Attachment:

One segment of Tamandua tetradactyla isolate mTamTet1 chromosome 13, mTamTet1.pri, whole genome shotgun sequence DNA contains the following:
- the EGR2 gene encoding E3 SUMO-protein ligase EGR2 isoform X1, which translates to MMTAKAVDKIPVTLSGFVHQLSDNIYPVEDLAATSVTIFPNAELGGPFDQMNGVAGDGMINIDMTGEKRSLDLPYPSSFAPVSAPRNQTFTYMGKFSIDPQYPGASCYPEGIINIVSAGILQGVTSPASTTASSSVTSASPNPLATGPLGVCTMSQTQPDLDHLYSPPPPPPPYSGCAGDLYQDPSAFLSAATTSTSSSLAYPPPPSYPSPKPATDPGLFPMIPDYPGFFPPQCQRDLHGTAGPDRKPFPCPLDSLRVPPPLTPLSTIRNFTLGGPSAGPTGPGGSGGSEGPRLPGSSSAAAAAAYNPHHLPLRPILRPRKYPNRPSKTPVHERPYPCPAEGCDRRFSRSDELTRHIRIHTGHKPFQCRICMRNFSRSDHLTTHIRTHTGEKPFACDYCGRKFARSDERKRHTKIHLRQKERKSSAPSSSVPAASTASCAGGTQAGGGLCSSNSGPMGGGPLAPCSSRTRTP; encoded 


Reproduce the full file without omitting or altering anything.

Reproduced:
One segment of Tamandua tetradactyla isolate mTamTet1 chromosome 13, mTamTet1.pri, whole genome shotgun sequence DNA contains the following:
- the EGR2 gene encoding E3 SUMO-protein ligase EGR2 isoform X1, which translates to MMTAKAVDKIPVTLSGFVHQLSDNIYPVEDLAATSVTIFPNAELGGPFDQMNGVAGDGMINIDMTGEKRSLDLPYPSSFAPVSAPRNQTFTYMGKFSIDPQYPGASCYPEGIINIVSAGILQGVTSPASTTASSSVTSASPNPLATGPLGVCTMSQTQPDLDHLYSPPPPPPPYSGCAGDLYQDPSAFLSAATTSTSSSLAYPPPPSYPSPKPATDPGLFPMIPDYPGFFPPQCQRDLHGTAGPDRKPFPCPLDSLRVPPPLTPLSTIRNFTLGGPSAGPTGPGGSGGSEGPRLPGSSSAAAAAAYNPHHLPLRPILRPRKYPNRPSKTPVHERPYPCPAEGCDRRFSRSDELTRHIRIHTGHKPFQCRICMRNFSRSDHLTTHIRTHTGEKPFACDYCGRKFARSDERKRHTKIHLRQKERKSSAPSSSVPAASTASCAGGTQAGGGLCSSNSGPMGGGPLAPCSSRTRTP; encoded 